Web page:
In Southwest Oncology Group Protocol S9313 (Intergroup Protocol 0137), patients with either high-risk node-negative or low-risk node-positive breast cancer were randomly assigned to one of two schedules of doxorubicin (A) and cyclophosphamide (C) chemotherapy (combined as AC). Overall results failed to demonstrate any difference in disease-free or overall survival for either of the two tested schedules of AC chemotherapy.23 We hypothesized that patients with TOP2A amplification or deletion would have an outcome superior to patients without such abnormalities when treated with anthracyline-based therapy.
Patient selection, assay performance, and data analysis are reported according to the REMARK criteria.24 Tissue microarrays (TMAs) that had been prepared with paraffin blocks collected prospectively from patients who participated in SWOG S9313/Int0137 were used for this study. SWOG S9313 was an adjuvant chemotherapy trial that accrued 3,125 eligible women with early-stage breast cancer from April 1994 through May 1997.23 Participants were required to have one to three nodes involved or to have high-risk node-negative breast cancer, which was defined as primary tumors greater than 2 cm in size or greater than 1 cm for tumors that were both estrogen- and progesterone-receptor negative. Patients were randomly assigned to treatment with one of two alternative dose schedules of AC. As previously reported, there was no difference in disease-free or overall survival for patients treated on the two arms, though the sequential arm (arm 2) produced more myelosuppression and complications related to myelosuppression.23
TMAs were constructed from tumor tissue blocks from 2,123 (67%) of the 3,125 patients on S9313.25 Inclusion of tissue for this study is illustrated in Figure 1. All patients provided written informed consent to participate on S9313 as well as to collect blocks for correlative studies.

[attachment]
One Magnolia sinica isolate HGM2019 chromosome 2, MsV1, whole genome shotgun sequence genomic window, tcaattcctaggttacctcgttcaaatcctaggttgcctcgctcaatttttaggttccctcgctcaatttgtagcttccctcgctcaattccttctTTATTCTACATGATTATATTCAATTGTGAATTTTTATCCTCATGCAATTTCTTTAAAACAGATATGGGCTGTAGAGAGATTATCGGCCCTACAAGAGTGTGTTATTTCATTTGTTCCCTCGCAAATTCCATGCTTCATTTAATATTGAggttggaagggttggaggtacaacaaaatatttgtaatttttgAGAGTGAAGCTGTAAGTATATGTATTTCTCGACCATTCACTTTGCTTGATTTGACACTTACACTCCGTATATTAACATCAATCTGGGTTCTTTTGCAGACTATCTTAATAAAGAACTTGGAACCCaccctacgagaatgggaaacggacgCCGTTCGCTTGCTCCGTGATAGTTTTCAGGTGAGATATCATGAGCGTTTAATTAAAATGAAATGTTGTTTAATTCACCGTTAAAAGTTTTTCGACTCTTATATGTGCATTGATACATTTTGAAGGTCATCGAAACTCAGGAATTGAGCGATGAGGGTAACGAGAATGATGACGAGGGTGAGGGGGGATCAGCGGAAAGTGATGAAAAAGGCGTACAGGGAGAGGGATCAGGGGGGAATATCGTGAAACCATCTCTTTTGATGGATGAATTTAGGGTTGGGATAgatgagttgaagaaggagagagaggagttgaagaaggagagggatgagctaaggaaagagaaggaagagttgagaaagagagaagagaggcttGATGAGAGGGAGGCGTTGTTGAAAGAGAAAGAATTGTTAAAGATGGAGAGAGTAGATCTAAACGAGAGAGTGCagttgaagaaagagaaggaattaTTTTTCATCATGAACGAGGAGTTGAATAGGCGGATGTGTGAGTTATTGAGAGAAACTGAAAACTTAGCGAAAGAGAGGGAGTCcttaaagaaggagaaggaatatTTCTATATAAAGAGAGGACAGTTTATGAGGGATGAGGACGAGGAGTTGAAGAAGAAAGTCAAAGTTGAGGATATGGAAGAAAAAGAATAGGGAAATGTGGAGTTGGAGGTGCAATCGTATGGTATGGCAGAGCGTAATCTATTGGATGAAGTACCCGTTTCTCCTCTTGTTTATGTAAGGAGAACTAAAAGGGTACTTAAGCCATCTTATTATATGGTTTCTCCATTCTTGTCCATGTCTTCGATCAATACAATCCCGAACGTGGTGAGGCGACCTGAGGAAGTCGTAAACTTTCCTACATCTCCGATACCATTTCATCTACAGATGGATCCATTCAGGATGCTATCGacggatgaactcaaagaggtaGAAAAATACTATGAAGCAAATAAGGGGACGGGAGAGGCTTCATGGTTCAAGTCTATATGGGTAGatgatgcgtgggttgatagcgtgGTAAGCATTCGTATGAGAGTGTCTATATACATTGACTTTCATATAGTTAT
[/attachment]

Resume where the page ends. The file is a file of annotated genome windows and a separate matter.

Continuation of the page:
Automated TMA core tracking and scoring was performed by using modifications of previously described methods.26 Twenty-eight TMA blocks that contained normal and tumor cores were evaluated by dual-color, direct-label fluorescent in situ hybridization (FISH) by using the TOP2A/CEP17 probe set (Abbott Molecular/Vysis, Des Plaines, IL). Unstained sections from 27 of the TMA blocks were available for evaluation with the HER2/CEP17 probe set by using staining methods previously described.26,27 Absence of cores in TMA blocks, core loss during preparation, absence of invasive carcinoma in cores, and insufficient visualization of signals all contributed to the exclusion of some cores from analysis. The FISH results for available cores that could be scored were averaged, and the mean was used as the FISH score of record.
The Metasystems Metafer Metacyte v184.108.40.206 scanning system (Metasystems, Altlussheim, Germany) was used to scan slides and to track TMA cores. The Micro Array Tool (MAT) interface window was used to manually assign each core an identification and to establish coordinate positions for every core, thereby creating a position list for each TMA slide. By using the spot center and relocation functions from the interface window, the core center coordinates were marked and aligned in the overview image and were assigned a core identification from the array map.
Tissue sections were deparaffinized and rehydrated before they were incubated in 0.01M citrate buffer at pH 6.0 in a steamer for 40 minutes at greater than 95°C. All immunohistochemical procedures were performed on a Dako Autostainer (Dako, Carpinteria, CA). A polyclonal antibody to HER2 (A0485; Dako) was applied at a 1:200 dilution in phosphate-buffered saline (PBS) to sections and was incubated for 40 minutes at room temperature. With intervening wash steps in PBS, slides were incubated for 30 minutes at room temperature in a rabbit-specific, labeled polymer (EnVision+; Dako), which was followed by 10 minutes at 37°C in a solution that contained 3% hydrogen peroxide and 3,3′ -diaminobenzidine. Slides were counterstained with hematoxylin.